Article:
Refugee advocates are concerned about several additional limits on asylum included in the Act, which amends the INA to prohibit a refugee from applying for asylum if the Attorney General determines that he might be sent to a third country where his "life or freedom would not be threatened on account of race, religion, nationality, membership in a particular social group, or political opinion," and where he could access a full and fair procedure to apply for asylum "or equivalent temporary protection."

In addition, the 1996 INA also bars a refugee who has been previously denied asylum from reapplying, and also bars those aliens whom the Attorney General determines are "a danger to the community of the United States," because they have been convicted of an aggravated felony (the definition of which has expanded to include illegal gambling and fraud). An alien is also barred when "there are serious reasons for believing that the alien has committed a serious nonpolitical crime outside the United States."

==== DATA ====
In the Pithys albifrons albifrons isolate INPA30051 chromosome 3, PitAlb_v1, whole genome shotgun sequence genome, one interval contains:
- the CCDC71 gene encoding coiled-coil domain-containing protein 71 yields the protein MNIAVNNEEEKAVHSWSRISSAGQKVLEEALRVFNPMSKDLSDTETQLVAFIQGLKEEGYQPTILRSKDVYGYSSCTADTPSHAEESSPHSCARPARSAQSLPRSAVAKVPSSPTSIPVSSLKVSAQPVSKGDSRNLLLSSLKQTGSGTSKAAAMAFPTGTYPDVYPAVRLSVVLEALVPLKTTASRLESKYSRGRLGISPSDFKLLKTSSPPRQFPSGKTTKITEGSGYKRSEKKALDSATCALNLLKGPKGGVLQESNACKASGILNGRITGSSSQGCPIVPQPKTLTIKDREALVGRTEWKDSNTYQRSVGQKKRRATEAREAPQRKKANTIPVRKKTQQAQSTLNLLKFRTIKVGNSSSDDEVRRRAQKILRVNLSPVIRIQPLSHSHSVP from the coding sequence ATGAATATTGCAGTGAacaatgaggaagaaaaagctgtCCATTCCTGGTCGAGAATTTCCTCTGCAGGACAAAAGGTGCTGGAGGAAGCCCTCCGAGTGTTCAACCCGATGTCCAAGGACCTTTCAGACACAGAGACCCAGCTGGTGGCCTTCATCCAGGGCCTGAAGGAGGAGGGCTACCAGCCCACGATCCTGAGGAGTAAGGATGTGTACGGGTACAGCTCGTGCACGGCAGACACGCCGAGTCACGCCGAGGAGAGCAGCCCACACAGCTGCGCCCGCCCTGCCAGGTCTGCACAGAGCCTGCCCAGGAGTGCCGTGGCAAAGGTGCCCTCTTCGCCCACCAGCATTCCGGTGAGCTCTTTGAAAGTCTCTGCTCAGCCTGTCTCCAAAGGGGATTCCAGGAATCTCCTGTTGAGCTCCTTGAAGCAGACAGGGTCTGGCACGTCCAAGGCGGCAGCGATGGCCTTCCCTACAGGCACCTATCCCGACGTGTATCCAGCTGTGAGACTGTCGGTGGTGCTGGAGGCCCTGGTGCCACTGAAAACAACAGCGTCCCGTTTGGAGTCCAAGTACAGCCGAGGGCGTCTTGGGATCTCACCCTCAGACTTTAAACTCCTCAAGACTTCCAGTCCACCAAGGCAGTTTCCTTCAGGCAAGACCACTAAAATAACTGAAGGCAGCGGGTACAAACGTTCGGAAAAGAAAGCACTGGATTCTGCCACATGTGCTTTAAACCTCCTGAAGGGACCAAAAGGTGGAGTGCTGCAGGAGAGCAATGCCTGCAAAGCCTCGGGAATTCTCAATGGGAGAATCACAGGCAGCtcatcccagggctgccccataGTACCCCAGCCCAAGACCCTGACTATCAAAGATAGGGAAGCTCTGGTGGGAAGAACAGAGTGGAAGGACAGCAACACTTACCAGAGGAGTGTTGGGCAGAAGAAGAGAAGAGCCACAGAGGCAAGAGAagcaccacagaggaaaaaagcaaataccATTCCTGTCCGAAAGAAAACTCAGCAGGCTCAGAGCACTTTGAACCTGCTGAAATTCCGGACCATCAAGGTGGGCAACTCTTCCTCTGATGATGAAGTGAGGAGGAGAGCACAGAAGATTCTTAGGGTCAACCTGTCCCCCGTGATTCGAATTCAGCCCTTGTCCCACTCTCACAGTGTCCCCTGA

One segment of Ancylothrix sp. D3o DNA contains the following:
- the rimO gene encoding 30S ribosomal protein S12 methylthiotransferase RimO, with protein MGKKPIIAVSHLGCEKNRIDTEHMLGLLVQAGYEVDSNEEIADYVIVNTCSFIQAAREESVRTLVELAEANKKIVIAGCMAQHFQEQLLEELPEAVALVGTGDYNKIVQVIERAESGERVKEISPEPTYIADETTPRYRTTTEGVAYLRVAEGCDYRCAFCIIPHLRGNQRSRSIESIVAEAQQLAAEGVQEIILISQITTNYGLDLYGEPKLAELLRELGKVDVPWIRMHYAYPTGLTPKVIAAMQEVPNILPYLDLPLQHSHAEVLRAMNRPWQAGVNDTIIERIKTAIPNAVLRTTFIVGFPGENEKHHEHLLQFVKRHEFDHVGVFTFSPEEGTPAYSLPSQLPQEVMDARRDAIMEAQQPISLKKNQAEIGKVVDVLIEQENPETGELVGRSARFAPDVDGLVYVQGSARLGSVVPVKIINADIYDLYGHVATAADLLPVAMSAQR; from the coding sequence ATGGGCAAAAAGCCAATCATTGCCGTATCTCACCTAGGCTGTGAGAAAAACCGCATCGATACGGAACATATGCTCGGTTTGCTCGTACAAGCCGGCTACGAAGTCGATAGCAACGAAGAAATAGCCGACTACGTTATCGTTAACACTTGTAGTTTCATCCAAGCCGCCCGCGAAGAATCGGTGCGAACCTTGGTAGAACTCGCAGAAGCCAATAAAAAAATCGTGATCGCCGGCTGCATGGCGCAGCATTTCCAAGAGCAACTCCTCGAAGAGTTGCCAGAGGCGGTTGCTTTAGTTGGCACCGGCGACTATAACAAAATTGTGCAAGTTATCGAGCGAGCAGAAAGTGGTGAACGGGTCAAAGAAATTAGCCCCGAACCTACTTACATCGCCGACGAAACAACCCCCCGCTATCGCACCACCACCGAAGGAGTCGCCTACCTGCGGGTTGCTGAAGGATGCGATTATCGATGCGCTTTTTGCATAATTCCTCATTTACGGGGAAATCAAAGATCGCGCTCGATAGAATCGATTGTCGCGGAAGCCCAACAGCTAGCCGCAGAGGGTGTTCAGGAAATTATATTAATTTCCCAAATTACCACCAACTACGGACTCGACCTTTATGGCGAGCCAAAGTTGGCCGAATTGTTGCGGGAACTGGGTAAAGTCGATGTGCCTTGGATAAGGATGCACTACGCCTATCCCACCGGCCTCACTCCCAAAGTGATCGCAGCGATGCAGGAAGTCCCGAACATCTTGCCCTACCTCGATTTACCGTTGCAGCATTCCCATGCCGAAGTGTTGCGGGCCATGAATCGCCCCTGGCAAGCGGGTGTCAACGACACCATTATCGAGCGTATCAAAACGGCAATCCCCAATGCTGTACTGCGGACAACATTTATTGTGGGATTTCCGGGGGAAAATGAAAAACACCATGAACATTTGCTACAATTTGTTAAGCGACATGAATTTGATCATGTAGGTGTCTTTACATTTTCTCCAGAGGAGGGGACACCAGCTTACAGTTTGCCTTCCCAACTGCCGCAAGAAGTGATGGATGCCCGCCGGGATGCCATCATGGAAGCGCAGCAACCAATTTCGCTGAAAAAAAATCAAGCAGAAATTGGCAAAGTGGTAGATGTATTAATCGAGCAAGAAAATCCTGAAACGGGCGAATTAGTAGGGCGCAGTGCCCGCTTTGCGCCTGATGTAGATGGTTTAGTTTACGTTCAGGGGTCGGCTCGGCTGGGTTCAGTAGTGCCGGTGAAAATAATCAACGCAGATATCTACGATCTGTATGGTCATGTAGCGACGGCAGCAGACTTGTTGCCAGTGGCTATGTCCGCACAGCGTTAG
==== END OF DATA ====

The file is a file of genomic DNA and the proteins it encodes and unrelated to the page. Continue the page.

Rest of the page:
While these provisions examined individually may appear to be reasonable, they are problematic because waivers previously permitted at the Attorney General's discretion have largely been eliminated and courts have been stripped of their power to review INS decisions and practices.

To illustrate the dramatic impact the new legislation will have on refugees coming to the United States, it is helpful to consider the story of a young man from Angola who recently received asylum with the assistance of WCL's International Human Rights Clinic. Orphaned at fourteen when riot police arrested and killed his family, he fled Angola and went to Portugal, and later went to France and England to seek asylum. His application for asylum was rejected by both France and England, so he came to the United States. While in flight to the United States, he destroyed all of his documents except his Angolan identity card, and when he arrived at the airport, he immediately asked for political asylum. Immigration officials took him to a holding cell, where he was strip-searched and questioned.